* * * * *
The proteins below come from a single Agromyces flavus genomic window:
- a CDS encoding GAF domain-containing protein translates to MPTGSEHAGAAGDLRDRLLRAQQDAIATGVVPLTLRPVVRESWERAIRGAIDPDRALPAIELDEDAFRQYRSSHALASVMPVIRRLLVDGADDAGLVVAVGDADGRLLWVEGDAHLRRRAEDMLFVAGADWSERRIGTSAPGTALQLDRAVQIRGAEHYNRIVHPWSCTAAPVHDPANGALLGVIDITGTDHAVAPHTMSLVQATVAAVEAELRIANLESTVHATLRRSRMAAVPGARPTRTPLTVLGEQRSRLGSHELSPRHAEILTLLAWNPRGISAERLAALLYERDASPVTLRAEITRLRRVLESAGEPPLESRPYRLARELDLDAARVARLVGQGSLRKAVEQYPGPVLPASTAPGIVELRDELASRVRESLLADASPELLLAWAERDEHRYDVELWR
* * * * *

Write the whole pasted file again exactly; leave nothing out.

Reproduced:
The proteins below come from a single Agromyces flavus genomic window:
- a CDS encoding GAF domain-containing protein translates to MPTGSEHAGAAGDLRDRLLRAQQDAIATGVVPLTLRPVVRESWERAIRGAIDPDRALPAIELDEDAFRQYRSSHALASVMPVIRRLLVDGADDAGLVVAVGDADGRLLWVEGDAHLRRRAEDMLFVAGADWSERRIGTSAPGTALQLDRAVQIRGAEHYNRIVHPWSCTAAPVHDPANGALLGVIDITGTDHAVAPHTMSLVQATVAAVEAELRIANLESTVHATLRRSRMAAVPGARPTRTPLTVLGEQRSRLGSHELSPRHAEILTLLAWNPRGISAERLAALLYERDASPVTLRAEITRLRRVLESAGEPPLESRPYRLARELDLDAARVARLVGQGSLRKAVEQYPGPVLPASTAPGIVELRDELASRVRESLLADASPELLLAWAERDEHRYDVELWR